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Turkey: Markets yawn at rate cut due to broken transmission mechanism (2 charts)

  • The CBRT cut by 150bps to 10.5%, bringing cumulative cuts to 350bps in last 3 meetings and the real policy rate to -73%

  • TRY is flat at time of writing as macroprudential measures take over for repo rate as key monetary policy instrument

  • "Liraization" can contain rates and currency for now, but will ultimately blow up in CBRT's face; retain Sell on TRY

Turkey: Markets yawn at rate cut due to broken transmission mechanism (2 charts)
Tellimer Research
20 October 2022
Published byTellimer Research

Turkey’s central bank (CBRT) has continued its cutting cycle, reducing the one-week repo rate by 150bps to 10.5%. This compares to projections for a 100bps cut by 18 of the 22 analysts surveyed by Bloomberg, with only one analyst forecasting a 150bps cut, another forecasting a 50bps cut, and two projecting no change.

After hitting pause on the cutting cycle over nine monthly MPC meetings starting last December, the CBRT has now delivered greater-than-consensus cuts in each of the last 3 meetings, totaling a cumulative 350bps (and this at a time when the rest of the world is hiking, with Turkey as the only central bank other than Angola’s to cut its policy rate this year across our sample of 66 emerging markets, with six on hold and 58 hiking for a median increase of 300bps).

With inflation running at 83.5% yoy in September, today's cut pushes the real policy rate to -73%. The MPC statement says, "The Committee evaluated taking a similar step in the following meeting and ending the rate cut cycle", implying another 150bps cut to 9% in November before the CBRT hits pause and seemingly fulling Erdogan’s promise earlier this month that "interest rates will continue to be lowered every passing day, week and month" as long as he is president.

To be fair, base effects and moderating commodity prices will push down inflation moving forward. The IMF WEO projects inflation of 73.5% by year-end, 36.9% by end-2023, and 21.4% by end-2024, while the CBRT’s latest inflation survey points to inflation of 37.3% a year from now and 21.2% in two years and the two-year breakeven rate implies a 34% average over that period. Still, even on a forward-looking basis, the real rate is alarmingly negative from a historical or cross-country perspective.

Markets, however, have collectively yawned, with the TRY down just 0.1% at the time of writing, just barely underperforming the JP Morgan EM Currency Index’s 0.4% rise on the day. This is because the CBRT’s “liraization” policies have muddled the transmission mechanism so that the repo rate is no longer reflective of the CBRT’s policy stance, other than as a signalling mechanism (and on this front the message is clear and worrying, pointing to the desire for a larger and more prolonged loosening).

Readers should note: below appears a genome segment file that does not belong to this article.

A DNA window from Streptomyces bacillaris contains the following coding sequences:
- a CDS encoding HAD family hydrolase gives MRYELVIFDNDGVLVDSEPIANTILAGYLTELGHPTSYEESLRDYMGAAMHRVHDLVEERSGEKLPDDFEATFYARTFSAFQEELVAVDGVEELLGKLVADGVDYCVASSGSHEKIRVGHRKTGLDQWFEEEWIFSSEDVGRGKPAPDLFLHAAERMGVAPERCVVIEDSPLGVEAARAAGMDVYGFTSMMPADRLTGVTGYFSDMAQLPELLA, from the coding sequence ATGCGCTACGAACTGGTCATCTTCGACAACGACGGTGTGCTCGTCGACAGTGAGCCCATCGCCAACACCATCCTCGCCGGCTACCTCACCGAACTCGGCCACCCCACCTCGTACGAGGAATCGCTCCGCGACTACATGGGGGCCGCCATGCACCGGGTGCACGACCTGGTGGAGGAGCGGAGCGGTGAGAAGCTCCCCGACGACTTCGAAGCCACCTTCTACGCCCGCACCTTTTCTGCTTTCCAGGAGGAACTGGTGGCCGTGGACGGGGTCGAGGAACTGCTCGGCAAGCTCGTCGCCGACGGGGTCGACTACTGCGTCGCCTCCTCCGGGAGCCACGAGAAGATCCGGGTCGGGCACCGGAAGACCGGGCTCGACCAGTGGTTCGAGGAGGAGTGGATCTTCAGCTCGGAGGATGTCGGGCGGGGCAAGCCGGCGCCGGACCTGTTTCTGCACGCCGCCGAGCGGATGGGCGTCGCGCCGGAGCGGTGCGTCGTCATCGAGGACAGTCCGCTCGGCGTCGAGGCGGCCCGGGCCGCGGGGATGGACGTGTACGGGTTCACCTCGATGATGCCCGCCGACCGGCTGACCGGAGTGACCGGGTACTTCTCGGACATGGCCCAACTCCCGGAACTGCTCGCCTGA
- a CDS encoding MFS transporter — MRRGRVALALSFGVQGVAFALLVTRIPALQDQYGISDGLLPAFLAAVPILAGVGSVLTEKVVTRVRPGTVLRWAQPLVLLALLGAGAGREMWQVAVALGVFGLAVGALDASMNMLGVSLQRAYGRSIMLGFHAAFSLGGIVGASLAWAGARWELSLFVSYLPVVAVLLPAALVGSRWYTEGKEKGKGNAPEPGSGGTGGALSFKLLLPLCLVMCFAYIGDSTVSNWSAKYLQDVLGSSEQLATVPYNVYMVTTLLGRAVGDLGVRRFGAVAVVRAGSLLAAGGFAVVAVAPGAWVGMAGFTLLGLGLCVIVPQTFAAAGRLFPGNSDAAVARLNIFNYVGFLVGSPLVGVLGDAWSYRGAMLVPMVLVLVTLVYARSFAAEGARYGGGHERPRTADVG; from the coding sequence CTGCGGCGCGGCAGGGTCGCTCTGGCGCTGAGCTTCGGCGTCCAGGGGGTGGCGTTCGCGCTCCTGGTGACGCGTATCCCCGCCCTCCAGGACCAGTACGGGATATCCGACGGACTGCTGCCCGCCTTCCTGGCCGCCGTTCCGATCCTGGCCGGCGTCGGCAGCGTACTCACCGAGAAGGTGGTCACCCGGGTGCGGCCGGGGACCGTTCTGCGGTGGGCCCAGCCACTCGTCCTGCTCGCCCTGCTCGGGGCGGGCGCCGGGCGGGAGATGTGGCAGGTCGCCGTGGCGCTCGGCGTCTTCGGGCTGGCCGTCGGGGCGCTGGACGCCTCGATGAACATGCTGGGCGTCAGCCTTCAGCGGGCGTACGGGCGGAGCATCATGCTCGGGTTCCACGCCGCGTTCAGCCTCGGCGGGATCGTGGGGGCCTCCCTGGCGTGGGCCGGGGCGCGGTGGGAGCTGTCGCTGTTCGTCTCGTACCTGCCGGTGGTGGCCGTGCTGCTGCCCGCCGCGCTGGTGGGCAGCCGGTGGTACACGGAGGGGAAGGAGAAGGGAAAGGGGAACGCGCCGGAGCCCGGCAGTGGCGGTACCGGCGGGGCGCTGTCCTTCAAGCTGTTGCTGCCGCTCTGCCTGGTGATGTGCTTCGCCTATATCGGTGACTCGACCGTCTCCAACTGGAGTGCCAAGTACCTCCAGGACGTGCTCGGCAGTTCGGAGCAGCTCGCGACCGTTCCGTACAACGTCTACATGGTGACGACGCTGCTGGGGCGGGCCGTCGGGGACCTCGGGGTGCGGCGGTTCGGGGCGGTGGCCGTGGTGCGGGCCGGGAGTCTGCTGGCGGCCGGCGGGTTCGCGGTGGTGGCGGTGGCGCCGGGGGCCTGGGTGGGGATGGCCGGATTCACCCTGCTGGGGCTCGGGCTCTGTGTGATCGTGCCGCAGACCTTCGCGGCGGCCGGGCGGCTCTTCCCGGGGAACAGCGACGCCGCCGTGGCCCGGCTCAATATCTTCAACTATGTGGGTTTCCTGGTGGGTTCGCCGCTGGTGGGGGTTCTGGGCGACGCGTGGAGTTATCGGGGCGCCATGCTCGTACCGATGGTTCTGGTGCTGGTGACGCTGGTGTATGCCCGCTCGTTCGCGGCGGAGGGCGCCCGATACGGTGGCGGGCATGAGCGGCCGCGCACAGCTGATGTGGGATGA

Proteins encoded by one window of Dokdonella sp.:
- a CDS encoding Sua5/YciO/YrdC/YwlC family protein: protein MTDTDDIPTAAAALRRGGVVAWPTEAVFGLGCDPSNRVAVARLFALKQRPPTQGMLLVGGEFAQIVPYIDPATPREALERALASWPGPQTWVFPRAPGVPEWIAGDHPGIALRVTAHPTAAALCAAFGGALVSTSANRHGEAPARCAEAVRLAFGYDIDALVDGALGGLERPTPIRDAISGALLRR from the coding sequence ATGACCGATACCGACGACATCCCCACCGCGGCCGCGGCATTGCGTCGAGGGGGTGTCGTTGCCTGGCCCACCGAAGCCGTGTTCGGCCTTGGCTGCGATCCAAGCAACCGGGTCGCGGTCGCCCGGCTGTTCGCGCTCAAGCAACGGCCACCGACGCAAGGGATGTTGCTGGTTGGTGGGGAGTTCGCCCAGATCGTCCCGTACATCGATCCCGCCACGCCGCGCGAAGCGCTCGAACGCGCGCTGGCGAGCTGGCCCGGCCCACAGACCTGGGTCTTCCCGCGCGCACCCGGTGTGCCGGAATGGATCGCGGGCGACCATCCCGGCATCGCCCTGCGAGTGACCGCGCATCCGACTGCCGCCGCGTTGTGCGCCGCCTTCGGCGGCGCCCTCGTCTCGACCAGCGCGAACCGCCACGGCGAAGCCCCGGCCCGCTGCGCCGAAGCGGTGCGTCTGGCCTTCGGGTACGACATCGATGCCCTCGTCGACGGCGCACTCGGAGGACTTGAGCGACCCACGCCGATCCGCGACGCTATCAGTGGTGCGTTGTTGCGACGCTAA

The chart below shows that lending rates and market rates on government debt diverged sharply from the policy rate during the cutting cycle that began in September 2021. However, a new regulatory measure introduced on 20 August forced banks charging above a certain threshold on commercial loans to park additional money at the CBRT, prompting an influx of demand for government securities and a sharp decline in the commercial lending rate (though the consumer lending rate has remained high).

Rates

This was complemented on Tuesday by an increase of the securities maintenance ratio on FX deposits from 3% to 5%, inducing another sharp decline in government bond yields (by 232bps for 10yr and 187bps for 1yr bonds since cob on Monday, at the time of writing). Overall, macroprudential measures under the umbrella of the CBRT’s “liraization” strategy have emerged as the main instrument of monetary policy, superseding the repo rate in relevance.

While the “liraization” strategy may succeed in reducing interest rates and limiting TRY pressure in the near term, it is not a sustainable long-term policy (see our latest notes, here and here, and related reading for a more detailed explanation). If there is a crisis of confidence that prompts Turks to pull their deposits out of the banking system en masse, the strategy will backfire and the TRY will once again come under intense pressure.

We will continue to monitor the CBRT’s weekly bank balance sheet data for early signals of distress, though we acknowledge that a bank run could happen more suddenly than the data is able to provide a warning. In the meantime, we retain our Sell recommendation on the TRY and local currency government debt.

Deposits

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